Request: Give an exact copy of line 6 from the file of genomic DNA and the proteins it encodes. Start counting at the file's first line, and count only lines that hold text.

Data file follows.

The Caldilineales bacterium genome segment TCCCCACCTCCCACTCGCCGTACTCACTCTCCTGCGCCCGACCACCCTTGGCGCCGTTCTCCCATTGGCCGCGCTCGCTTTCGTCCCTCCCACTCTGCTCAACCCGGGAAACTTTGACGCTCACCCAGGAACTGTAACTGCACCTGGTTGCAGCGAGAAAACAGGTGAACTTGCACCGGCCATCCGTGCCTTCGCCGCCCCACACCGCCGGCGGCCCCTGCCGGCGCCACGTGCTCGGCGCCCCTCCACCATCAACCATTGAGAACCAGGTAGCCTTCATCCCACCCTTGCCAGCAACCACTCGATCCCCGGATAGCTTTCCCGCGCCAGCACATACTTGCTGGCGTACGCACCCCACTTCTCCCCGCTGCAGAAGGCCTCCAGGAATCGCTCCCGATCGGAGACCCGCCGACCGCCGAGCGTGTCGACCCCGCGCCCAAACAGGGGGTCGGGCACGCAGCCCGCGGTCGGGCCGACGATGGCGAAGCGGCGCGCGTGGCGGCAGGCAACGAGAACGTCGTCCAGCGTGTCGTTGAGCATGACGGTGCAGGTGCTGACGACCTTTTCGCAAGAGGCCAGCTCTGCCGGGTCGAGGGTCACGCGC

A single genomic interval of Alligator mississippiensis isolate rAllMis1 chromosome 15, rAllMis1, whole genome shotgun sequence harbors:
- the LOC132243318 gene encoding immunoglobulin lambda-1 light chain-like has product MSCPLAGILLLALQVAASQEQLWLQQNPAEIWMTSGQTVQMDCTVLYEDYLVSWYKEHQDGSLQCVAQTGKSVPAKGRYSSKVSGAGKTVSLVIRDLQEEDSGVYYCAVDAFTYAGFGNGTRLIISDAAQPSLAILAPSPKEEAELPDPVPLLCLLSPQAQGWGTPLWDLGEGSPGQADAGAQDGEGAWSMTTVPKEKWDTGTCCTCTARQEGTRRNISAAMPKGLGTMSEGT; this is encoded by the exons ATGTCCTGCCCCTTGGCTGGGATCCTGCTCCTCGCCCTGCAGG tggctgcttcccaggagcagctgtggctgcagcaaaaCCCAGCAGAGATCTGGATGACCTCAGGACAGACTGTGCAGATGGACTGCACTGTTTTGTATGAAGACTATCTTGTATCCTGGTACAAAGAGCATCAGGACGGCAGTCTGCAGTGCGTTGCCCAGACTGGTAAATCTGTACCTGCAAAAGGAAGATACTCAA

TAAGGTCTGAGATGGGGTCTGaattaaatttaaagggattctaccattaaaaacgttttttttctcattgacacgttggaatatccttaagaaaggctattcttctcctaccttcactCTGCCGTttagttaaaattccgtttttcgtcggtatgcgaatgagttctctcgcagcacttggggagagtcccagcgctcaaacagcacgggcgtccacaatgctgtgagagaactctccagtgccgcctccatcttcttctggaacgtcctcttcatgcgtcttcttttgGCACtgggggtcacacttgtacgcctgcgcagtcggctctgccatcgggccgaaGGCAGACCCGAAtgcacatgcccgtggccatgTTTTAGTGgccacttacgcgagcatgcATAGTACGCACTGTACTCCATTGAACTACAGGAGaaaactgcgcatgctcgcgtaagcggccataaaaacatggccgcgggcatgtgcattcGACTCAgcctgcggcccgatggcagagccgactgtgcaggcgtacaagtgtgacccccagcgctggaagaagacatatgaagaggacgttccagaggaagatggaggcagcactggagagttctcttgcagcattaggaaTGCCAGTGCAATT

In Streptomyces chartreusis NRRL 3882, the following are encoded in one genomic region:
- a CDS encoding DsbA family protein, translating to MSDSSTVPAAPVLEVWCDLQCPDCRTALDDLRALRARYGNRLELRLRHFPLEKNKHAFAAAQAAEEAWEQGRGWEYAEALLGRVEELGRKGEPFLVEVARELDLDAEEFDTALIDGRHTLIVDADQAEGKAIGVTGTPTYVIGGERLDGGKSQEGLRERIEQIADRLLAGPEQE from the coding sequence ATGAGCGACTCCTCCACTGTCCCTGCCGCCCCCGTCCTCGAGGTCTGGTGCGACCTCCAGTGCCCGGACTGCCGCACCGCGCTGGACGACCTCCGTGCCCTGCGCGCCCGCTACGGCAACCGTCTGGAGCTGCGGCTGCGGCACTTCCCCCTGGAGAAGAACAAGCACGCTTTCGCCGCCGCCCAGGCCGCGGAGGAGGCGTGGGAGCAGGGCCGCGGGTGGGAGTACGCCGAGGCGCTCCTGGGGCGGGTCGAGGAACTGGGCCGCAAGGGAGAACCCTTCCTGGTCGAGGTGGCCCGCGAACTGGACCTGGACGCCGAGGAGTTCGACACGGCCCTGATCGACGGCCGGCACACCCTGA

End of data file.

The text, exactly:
- a CDS encoding DsbA family protein, translating to MSDSSTVPAAPVLEVWCDLQCPDCRTALDDLRALRARYGNRLELRLRHFPLEKNKHAFAAAQAAEEAWEQGRGWEYAEALLGRVEELGRKGEPFLVEVARELDLDAEEFDTALIDGRHTLIVDADQAEGKAIGVTGTPTYVIGGERLDGGKSQEGLRERIEQIADRLLAGPEQE from the coding sequence ATGAGCGACTCCTCCACTGTCCCTGCCGCCCCCGTCCTCGAGGTCTGGTGCGACCTCCAGTGCCCGGACTGCCGCACCGCGCTGGACGACCTCCGTGCCCTGCGCGCCCGCTACGGCAACCGTCTGGAGCTGCGGCTGCGGCACTTCCCCCTGGAGAAGAACAAGCACGCTTTCGCCGCCGCCCAGGCCGCGGAGGAGGCGTGGGAGCAGGGCCGCGGGTGGGAGTACGCCGAGGCGCTCCTGGGGCGGGTCGAGGAACTGGGCCGCAAGGGAGAACCCTTCCTGGTCGAGGTGGCCCGCGAACTGGACCTGGACGCCGAGGAGTTCGACACGGCCCTGATCGACGGCCGGCACACCCTGA